Horror Movies For October #22

Today we travel to Germany via France in between wars with  Carl Theodor Dreyer‘s 1932 “Vampyr“. As one of the original talkies it was plagued with many production issues and was panned by most critics at the time of its release. Uncomfortable with the new media of sound, it resembles a silent film with title cards used more often than dialogue.
Today it is viewed very favorably and made Number 50 in Time Out magazines 2010 poll of folks in the horror industries top 100 horror films. Surreal, atmospheric and creepy, it’s a spot it deserves.

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About skipshea

Horror Filmmaker and Fan skipshea.com
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2 Responses to Horror Movies For October #22

  1. thelid53@comcast.net says:

    Peace Skip,

    Thank you.

    “Vampyre” is a splendid choice from the classical era of horror filmmaking.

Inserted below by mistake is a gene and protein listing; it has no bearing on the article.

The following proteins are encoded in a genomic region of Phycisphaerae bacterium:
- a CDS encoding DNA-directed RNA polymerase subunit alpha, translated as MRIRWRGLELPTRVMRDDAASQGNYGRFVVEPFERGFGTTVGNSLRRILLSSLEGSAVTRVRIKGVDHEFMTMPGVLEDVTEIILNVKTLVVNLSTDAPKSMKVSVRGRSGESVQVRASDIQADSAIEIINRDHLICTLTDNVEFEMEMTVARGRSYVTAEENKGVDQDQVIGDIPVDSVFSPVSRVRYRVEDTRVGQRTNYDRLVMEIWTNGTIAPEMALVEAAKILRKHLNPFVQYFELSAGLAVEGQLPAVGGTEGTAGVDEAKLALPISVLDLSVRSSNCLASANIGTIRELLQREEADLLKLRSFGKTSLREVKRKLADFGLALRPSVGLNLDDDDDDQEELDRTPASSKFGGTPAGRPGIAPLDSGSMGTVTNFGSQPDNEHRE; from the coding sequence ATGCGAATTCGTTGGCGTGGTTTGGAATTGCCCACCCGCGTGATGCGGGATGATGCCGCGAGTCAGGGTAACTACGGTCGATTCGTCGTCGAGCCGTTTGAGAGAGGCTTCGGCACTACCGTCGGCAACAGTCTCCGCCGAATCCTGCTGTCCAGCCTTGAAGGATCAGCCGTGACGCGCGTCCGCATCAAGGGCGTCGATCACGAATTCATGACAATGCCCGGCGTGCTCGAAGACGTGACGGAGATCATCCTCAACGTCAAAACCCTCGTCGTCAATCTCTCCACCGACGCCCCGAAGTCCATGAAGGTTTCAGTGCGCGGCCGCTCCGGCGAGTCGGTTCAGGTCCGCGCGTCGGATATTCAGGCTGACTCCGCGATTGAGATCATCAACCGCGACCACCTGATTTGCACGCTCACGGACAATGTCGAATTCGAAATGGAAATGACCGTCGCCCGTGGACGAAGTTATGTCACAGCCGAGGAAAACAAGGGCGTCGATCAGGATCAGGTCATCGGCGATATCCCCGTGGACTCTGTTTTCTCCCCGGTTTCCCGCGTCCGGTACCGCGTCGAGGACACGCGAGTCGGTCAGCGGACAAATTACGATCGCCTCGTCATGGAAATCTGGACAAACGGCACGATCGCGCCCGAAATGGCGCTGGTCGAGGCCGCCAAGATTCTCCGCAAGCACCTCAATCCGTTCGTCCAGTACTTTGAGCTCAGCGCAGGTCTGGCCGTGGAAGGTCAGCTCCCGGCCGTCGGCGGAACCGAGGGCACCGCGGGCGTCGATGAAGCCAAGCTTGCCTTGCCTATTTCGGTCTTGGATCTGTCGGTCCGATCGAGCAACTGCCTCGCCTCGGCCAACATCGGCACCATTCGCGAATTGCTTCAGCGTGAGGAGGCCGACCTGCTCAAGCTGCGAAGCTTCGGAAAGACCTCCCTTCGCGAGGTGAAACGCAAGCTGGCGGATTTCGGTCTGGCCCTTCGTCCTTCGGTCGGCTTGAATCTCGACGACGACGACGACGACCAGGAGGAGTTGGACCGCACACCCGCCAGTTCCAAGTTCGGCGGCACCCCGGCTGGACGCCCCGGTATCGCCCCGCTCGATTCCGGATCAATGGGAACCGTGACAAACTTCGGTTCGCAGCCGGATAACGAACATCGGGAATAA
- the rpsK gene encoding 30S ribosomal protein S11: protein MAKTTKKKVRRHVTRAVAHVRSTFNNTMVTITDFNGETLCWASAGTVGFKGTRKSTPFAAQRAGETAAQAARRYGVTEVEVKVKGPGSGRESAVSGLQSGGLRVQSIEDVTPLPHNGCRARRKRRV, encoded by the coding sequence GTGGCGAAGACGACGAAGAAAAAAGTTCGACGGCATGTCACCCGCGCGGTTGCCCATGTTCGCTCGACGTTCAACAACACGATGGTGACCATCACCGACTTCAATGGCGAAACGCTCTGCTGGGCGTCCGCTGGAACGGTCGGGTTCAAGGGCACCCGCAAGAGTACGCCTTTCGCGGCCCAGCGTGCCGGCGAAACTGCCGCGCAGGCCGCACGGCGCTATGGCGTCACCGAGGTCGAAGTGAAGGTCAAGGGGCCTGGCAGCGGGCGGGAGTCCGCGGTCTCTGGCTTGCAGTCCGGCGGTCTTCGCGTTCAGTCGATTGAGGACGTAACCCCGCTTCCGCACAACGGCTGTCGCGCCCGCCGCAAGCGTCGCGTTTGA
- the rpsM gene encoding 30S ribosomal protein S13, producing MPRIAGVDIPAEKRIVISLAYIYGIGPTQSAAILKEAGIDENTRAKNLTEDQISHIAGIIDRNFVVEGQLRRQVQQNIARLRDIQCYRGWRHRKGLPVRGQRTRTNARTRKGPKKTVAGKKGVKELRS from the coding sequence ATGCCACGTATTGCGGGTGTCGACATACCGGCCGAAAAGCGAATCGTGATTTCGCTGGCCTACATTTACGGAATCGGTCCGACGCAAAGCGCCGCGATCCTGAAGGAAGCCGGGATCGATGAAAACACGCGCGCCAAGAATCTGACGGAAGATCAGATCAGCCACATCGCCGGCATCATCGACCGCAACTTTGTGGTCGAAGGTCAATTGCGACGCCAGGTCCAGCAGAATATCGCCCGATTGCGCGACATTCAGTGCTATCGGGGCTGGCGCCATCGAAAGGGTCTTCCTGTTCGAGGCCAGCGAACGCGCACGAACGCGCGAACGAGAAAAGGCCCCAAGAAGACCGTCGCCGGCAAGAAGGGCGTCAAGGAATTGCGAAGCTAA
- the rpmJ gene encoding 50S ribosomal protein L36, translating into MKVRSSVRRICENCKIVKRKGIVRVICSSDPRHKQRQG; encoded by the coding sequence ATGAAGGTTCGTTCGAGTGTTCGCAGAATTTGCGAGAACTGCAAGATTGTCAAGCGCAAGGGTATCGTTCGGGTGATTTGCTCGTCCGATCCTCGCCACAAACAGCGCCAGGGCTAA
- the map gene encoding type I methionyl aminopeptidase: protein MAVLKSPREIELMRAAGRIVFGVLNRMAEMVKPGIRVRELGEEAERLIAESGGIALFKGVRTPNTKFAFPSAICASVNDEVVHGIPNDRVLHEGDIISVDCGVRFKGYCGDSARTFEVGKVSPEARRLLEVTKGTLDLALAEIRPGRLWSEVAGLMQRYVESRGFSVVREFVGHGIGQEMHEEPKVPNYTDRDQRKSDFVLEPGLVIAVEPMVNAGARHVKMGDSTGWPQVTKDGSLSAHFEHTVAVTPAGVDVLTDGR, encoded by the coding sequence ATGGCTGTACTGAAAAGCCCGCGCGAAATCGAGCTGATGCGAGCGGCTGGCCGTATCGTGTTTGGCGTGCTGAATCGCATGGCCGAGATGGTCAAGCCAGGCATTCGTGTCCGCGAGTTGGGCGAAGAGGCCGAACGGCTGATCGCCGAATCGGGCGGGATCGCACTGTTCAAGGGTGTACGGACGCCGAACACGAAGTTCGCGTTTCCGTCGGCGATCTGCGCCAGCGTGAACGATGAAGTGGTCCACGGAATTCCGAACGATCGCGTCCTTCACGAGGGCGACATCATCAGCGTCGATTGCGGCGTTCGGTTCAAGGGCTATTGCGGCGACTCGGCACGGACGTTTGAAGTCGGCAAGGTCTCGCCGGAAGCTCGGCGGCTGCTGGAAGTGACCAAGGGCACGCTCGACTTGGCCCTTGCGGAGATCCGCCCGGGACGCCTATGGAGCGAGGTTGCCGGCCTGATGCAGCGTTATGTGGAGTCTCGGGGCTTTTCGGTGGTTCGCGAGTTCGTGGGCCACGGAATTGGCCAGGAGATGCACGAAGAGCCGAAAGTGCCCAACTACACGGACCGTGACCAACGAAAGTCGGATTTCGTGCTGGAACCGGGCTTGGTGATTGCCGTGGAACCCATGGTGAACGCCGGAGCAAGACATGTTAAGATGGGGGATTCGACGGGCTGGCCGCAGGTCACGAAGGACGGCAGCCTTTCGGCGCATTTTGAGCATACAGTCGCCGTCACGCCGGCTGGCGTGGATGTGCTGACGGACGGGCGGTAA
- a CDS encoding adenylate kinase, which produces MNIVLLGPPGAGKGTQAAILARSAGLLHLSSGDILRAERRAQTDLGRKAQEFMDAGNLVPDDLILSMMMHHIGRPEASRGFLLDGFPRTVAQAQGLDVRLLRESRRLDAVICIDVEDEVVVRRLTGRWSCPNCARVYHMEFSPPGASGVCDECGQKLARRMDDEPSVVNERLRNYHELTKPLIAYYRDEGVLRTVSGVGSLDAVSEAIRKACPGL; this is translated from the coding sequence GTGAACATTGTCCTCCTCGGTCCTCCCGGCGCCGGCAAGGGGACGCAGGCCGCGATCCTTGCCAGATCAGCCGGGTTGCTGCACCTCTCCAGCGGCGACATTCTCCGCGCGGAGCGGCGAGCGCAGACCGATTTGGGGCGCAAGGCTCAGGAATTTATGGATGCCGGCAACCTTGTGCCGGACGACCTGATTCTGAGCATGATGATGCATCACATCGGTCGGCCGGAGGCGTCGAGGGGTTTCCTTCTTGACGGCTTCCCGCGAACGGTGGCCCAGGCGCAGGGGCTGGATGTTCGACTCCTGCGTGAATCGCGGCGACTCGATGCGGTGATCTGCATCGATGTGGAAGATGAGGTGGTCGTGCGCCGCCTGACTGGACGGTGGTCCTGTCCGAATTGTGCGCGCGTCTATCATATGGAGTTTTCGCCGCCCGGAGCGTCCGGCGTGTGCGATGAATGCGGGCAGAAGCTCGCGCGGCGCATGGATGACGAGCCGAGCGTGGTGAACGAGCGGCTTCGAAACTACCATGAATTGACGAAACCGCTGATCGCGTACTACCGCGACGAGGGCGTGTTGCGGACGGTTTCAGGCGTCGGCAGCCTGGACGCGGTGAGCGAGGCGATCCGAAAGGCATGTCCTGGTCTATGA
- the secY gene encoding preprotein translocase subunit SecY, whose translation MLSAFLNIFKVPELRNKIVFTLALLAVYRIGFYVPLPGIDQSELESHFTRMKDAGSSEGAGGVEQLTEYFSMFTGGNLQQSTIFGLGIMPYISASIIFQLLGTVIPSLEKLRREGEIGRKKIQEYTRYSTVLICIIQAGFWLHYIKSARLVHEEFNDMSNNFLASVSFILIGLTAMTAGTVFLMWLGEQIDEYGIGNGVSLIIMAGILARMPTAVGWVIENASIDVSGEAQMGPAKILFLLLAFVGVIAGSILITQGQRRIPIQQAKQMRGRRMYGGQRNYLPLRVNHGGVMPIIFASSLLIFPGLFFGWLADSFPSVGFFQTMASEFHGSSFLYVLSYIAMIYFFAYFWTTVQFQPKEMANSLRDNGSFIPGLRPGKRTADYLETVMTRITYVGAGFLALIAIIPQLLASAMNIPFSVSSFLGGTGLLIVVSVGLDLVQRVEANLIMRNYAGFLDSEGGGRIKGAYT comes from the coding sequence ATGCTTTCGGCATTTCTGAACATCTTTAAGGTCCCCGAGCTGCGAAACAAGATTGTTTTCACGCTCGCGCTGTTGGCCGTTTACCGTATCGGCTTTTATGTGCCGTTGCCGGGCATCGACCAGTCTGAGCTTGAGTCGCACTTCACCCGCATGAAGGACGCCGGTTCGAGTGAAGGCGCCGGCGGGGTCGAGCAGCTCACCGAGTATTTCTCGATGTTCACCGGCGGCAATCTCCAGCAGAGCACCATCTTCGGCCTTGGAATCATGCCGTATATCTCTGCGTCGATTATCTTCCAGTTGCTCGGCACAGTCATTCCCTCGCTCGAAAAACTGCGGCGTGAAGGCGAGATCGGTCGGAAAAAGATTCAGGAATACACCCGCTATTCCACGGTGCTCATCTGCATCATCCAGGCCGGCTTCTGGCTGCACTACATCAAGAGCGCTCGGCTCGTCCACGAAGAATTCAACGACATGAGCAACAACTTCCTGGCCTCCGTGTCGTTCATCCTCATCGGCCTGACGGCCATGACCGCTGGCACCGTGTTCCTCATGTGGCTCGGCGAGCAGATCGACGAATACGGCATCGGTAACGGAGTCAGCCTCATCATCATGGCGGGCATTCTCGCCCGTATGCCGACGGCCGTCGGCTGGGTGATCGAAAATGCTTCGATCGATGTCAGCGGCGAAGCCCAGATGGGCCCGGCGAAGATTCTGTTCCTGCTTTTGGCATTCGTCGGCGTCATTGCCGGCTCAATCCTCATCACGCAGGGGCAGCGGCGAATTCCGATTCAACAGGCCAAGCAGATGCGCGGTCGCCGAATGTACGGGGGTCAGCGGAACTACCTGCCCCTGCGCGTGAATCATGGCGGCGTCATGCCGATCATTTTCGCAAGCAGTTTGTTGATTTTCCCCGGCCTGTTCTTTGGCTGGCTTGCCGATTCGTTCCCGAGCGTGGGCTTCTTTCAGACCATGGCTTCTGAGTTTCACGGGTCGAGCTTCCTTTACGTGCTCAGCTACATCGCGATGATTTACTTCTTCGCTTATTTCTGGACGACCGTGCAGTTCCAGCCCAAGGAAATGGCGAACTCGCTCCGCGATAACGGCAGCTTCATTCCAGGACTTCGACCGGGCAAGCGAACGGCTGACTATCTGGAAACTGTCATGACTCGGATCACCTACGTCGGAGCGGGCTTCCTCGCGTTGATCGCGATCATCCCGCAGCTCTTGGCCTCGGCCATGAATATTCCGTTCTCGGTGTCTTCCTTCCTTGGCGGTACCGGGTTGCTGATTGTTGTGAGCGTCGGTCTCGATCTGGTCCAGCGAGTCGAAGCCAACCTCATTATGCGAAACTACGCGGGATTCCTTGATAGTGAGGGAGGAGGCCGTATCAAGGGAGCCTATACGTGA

Though I haven’t seen it in decades, I recall its narrative style is unusual: disjoint, discursive, discordant; all in keeping with its otherworldly subject matter.

    While its pacing is slow, glacial sometimes, its velocity is appropriate, in

    my ledger; for setting its mood-meter variously to eerie, nightmarish,

    spellbinding, supernatural, surreal, unnerving.

    Its dearth of dialogue rings my chimes because I’m partial to cinema

    that relies on sounds other than spoken words or no sound at all to

    convey the atmospheric conditions and set the tone in which the story transpires.

    With what I’ve learned about story-telling in general and film in particular since I

    saw “Vampyre” so long ago, I’m anticipating a novel experience when I revisit

    this one before this century is out.

    Cordially,

    Che!

  2. Thom Hickey says:

    Thanks. Dryer is one of the masters of the cinema. Regards Thom.

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